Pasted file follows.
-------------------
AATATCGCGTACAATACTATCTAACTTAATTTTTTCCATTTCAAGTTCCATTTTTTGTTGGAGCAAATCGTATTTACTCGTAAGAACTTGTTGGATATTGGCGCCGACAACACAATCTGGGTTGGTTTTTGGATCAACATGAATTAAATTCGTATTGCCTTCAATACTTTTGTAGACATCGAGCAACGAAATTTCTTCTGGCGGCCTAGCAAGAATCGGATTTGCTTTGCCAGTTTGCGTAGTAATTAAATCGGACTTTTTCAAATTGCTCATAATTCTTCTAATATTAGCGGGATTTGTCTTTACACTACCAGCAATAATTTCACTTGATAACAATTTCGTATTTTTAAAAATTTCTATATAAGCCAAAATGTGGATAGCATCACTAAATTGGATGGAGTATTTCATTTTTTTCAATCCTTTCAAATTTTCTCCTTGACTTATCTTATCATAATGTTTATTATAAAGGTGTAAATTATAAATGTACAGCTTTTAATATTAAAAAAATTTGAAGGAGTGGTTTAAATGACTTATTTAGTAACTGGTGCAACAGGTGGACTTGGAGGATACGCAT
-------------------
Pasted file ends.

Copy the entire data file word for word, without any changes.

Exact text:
AATATCGCGTACAATACTATCTAACTTAATTTTTTCCATTTCAAGTTCCATTTTTTGTTGGAGCAAATCGTATTTACTCGTAAGAACTTGTTGGATATTGGCGCCGACAACACAATCTGGGTTGGTTTTTGGATCAACATGAATTAAATTCGTATTGCCTTCAATACTTTTGTAGACATCGAGCAACGAAATTTCTTCTGGCGGCCTAGCAAGAATCGGATTTGCTTTGCCAGTTTGCGTAGTAATTAAATCGGACTTTTTCAAATTGCTCATAATTCTTCTAATATTAGCGGGATTTGTCTTTACACTACCAGCAATAATTTCACTTGATAACAATTTCGTATTTTTAAAAATTTCTATATAAGCCAAAATGTGGATAGCATCACTAAATTGGATGGAGTATTTCATTTTTTTCAATCCTTTCAAATTTTCTCCTTGACTTATCTTATCATAATGTTTATTATAAAGGTGTAAATTATAAATGTACAGCTTTTAATATTAAAAAAATTTGAAGGAGTGGTTTAAATGACTTATTTAGTAACTGGTGCAACAGGTGGACTTGGAGGATACGCAT